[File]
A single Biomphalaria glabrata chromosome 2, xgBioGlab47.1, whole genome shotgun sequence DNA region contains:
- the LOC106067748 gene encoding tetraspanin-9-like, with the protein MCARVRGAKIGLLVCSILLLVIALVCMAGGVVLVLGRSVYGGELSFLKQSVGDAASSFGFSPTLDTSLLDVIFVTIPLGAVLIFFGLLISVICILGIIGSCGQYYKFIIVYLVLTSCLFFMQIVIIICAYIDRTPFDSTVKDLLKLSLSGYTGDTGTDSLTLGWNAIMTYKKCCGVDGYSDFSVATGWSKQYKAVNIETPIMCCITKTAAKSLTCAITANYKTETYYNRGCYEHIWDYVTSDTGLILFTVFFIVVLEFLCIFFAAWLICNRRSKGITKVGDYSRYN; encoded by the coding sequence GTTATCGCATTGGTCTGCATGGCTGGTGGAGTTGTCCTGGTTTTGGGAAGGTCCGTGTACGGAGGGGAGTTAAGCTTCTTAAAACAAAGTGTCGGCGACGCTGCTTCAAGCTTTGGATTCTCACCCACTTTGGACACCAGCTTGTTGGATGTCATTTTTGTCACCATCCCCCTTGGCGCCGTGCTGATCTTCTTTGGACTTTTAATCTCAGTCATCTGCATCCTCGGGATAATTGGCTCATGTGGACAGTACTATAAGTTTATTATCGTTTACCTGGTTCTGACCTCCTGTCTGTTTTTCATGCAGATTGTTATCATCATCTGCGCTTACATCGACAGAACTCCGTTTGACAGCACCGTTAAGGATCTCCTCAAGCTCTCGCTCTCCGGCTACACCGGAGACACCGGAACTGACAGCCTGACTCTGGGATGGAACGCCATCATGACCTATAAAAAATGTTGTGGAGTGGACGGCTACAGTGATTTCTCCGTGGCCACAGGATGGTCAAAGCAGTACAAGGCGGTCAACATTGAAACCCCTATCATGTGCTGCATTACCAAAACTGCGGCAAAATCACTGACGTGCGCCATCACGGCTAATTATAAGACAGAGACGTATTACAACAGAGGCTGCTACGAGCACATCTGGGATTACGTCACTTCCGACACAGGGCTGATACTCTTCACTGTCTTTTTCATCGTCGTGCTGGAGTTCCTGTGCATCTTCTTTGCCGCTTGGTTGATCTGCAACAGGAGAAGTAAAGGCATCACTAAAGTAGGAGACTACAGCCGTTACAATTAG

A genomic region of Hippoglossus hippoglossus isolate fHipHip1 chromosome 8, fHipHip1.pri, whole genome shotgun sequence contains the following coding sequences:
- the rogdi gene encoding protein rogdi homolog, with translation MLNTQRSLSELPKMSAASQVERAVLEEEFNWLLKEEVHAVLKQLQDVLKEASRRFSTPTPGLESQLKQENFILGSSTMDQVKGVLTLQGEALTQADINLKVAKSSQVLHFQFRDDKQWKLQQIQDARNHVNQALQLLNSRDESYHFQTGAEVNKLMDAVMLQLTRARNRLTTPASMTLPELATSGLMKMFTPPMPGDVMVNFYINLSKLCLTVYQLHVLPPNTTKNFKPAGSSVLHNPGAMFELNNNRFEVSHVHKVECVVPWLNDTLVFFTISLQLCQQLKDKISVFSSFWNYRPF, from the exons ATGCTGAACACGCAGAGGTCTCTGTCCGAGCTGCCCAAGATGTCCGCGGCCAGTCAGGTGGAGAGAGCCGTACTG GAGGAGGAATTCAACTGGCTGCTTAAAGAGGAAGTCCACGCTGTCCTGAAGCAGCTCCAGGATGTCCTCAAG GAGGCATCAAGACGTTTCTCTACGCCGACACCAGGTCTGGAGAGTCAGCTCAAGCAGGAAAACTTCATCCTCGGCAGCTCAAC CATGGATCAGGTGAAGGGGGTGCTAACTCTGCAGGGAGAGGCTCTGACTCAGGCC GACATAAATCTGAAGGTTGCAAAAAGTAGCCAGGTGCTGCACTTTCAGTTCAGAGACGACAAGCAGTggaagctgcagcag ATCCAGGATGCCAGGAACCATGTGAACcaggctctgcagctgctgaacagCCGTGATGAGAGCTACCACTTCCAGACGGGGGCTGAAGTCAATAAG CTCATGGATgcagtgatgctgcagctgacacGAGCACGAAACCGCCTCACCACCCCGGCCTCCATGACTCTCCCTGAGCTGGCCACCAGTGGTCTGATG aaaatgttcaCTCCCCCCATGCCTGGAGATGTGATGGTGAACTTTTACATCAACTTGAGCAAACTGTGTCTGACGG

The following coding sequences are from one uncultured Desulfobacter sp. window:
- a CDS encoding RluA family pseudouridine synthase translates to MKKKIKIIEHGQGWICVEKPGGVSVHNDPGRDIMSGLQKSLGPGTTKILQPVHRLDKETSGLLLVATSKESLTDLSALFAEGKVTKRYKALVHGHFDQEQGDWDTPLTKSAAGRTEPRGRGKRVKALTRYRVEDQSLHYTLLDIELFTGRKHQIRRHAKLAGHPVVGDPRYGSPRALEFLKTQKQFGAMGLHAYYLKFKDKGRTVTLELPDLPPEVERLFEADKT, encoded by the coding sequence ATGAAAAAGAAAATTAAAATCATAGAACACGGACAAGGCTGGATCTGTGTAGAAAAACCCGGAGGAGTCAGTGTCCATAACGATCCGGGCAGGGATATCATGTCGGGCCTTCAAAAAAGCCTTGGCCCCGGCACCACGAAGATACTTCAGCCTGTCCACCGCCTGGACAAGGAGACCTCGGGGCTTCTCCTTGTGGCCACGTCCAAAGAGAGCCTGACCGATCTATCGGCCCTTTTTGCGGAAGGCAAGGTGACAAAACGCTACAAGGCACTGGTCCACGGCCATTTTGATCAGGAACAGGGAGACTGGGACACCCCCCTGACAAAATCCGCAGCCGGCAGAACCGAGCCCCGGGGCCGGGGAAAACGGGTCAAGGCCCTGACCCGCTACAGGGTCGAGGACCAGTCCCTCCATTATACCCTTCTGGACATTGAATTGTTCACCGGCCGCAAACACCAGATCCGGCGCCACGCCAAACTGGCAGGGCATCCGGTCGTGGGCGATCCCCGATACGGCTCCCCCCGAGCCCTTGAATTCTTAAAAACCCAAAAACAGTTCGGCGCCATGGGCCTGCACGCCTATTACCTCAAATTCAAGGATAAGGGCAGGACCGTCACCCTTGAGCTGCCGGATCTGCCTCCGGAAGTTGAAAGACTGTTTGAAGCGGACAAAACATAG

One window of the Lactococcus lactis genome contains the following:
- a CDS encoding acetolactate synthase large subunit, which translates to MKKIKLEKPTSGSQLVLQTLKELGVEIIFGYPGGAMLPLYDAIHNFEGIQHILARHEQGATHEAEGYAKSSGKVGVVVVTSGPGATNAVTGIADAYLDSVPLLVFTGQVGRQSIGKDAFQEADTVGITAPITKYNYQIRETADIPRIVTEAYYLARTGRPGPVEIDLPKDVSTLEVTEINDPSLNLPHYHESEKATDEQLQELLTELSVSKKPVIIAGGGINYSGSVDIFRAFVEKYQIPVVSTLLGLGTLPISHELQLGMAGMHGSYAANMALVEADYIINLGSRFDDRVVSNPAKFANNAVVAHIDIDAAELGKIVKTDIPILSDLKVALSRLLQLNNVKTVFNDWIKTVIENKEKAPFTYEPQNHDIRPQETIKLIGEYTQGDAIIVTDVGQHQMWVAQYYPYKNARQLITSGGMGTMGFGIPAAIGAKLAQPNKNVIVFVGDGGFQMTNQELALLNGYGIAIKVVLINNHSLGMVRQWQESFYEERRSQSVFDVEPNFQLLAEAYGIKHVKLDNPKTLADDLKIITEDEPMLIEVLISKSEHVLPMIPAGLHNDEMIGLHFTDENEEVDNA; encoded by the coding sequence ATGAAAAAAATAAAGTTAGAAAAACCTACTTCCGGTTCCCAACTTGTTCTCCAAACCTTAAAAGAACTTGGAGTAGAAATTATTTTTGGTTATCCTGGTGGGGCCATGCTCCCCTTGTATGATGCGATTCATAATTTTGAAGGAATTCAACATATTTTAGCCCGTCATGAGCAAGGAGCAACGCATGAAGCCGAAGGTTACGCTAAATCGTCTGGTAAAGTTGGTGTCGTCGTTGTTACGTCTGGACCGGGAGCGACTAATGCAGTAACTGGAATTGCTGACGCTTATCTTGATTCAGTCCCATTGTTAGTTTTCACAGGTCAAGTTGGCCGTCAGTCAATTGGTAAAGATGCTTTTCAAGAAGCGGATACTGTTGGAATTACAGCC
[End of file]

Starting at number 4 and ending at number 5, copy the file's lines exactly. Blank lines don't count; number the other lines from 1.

- the rogdi gene encoding protein rogdi homolog, with translation MLNTQRSLSELPKMSAASQVERAVLEEEFNWLLKEEVHAVLKQLQDVLKEASRRFSTPTPGLESQLKQENFILGSSTMDQVKGVLTLQGEALTQADINLKVAKSSQVLHFQFRDDKQWKLQQIQDARNHVNQALQLLNSRDESYHFQTGAEVNKLMDAVMLQLTRARNRLTTPASMTLPELATSGLMKMFTPPMPGDVMVNFYINLSKLCLTVYQLHVLPPNTTKNFKPAGSSVLHNPGAMFELNNNRFEVSHVHKVECVVPWLNDTLVFFTISLQLCQQLKDKISVFSSFWNYRPF, from the exons ATGCTGAACACGCAGAGGTCTCTGTCCGAGCTGCCCAAGATGTCCGCGGCCAGTCAGGTGGAGAGAGCCGTACTG GAGGAGGAATTCAACTGGCTGCTTAAAGAGGAAGTCCACGCTGTCCTGAAGCAGCTCCAGGATGTCCTCAAG GAGGCATCAAGACGTTTCTCTACGCCGACACCAGGTCTGGAGAGTCAGCTCAAGCAGGAAAACTTCATCCTCGGCAGCTCAAC CATGGATCAGGTGAAGGGGGTGCTAACTCTGCAGGGAGAGGCTCTGACTCAGGCC GACATAAATCTGAAGGTTGCAAAAAGTAGCCAGGTGCTGCACTTTCAGTTCAGAGACGACAAGCAGTggaagctgcagcag ATCCAGGATGCCAGGAACCATGTGAACcaggctctgcagctgctgaacagCCGTGATGAGAGCTACCACTTCCAGACGGGGGCTGAAGTCAATAAG CTCATGGATgcagtgatgctgcagctgacacGAGCACGAAACCGCCTCACCACCCCGGCCTCCATGACTCTCCCTGAGCTGGCCACCAGTGGTCTGATG aaaatgttcaCTCCCCCCATGCCTGGAGATGTGATGGTGAACTTTTACATCAACTTGAGCAAACTGTGTCTGACGG

The following coding sequences are from one uncultured Desulfobacter sp. window: